Barak Obama’s Inauguration speech

While a segment of Americans were offended by President Barak Obama’s call to enter adulthood, to wit…

We remain a young nation, but in the words of Scripture, the time has come to set aside childish things.  —- What is required of us now is a new era of responsibility —- The question we ask today is not whether our government is too big or too small, but whether it works —- As for our common defense, we reject as false the choice between our safety and our ideals. —- We will restore science to its rightful place…

Obama's inaugural speech…the majority, apparently agreed, took time for reflection and found some  concrete hope in their President’s Inauguration speech.

My single grievance with Obama’s inauguration speech is with the following conjunction of war and economy, with an admission on one side, but not the other:

Our nation is at war, against a far-reaching network of violence and hatred. Our economy is badly weakened, a consequence of greed and irresponsibility on the part of some, but also our collective failure to make hard choices and prepare the nation for a new age.

No question, taking ownership of a failing economy is easier, less upsetting, than taking ownership of America’s own part in violence and hatred.

But then this reflection on what earlier generations understood, seemed to fill in some of that omission.

They understood that our power alone cannot protect us, nor does it entitle us to do as we please. Instead, they knew that our power grows through its prudent use; our security emanates from the justness of our cause, the force of our example, the tempering qualities of humility and restraint.

And then this promise to watch and wait for:

We will begin to responsibly leave Iraq to its people, and forge a hard-earned peace in Afghanistan. With old friends and former foes, we will work tirelessly to lessen the nuclear threat…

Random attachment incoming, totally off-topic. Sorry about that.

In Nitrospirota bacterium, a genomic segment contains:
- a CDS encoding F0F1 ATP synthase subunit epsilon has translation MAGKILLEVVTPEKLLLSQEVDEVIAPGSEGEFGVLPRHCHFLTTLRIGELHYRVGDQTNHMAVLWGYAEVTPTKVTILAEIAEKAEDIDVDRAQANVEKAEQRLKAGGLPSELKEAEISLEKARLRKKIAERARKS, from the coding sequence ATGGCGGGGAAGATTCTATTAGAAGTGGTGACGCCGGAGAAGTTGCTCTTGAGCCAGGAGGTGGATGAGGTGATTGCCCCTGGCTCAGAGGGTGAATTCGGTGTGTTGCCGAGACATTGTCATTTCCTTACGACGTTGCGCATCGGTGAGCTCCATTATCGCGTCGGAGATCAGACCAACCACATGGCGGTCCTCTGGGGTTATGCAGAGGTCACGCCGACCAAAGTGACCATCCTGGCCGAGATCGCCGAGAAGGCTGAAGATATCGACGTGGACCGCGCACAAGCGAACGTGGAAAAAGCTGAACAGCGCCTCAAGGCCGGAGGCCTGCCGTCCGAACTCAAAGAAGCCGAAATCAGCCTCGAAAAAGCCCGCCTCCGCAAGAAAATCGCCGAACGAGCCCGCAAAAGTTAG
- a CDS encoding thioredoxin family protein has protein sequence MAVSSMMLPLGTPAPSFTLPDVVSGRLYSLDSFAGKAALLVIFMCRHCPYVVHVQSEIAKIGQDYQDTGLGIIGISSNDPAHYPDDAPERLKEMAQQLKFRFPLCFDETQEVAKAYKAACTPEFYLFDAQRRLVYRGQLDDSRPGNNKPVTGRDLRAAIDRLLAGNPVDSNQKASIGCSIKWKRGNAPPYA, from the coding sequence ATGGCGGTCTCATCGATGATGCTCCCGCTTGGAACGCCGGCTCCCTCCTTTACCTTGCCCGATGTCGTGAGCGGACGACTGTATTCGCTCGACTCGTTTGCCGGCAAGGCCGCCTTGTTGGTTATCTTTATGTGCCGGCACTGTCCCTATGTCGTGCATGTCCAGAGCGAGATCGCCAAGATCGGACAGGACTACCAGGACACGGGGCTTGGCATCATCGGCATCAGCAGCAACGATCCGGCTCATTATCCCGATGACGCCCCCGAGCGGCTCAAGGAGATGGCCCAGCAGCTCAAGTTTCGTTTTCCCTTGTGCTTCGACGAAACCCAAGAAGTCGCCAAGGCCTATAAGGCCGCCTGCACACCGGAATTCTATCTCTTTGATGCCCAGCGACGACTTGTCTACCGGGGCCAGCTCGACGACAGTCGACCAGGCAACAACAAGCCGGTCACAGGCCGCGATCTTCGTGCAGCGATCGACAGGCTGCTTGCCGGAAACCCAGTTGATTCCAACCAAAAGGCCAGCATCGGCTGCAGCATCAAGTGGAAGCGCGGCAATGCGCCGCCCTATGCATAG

And finally, the broadest reach an American president has taken so far: viz.

A For we know that our patchwork heritage is a strength, not a weakness. We are a nation of Christians and Muslims, Jews and Hindus — and non-believers. We are shaped by every language and culture, drawn from every end of this Earth; and because we have tasted the bitter swill of civil war and segregation, and emerged from that dark chapter stronger and more united, we cannot help but believe that the old hatreds shall someday pass; that the lines of tribe shall soon dissolve; that as the world grows smaller, our common humanity shall reveal itself; and that America must play its role in ushering in a new era of peace.

These, for me, are the lines with the salt in them. The hope seasoned lines that I pray we can all taste and share –  that perhaps even our own parliament might emulate.


  1. I was moved when reading Barack’s speech. I am cautiously hopeful, yet wonder about the many “big systems” that will be threatened by his vision. He certainly needs our prayers for wisdom, courage and protection.

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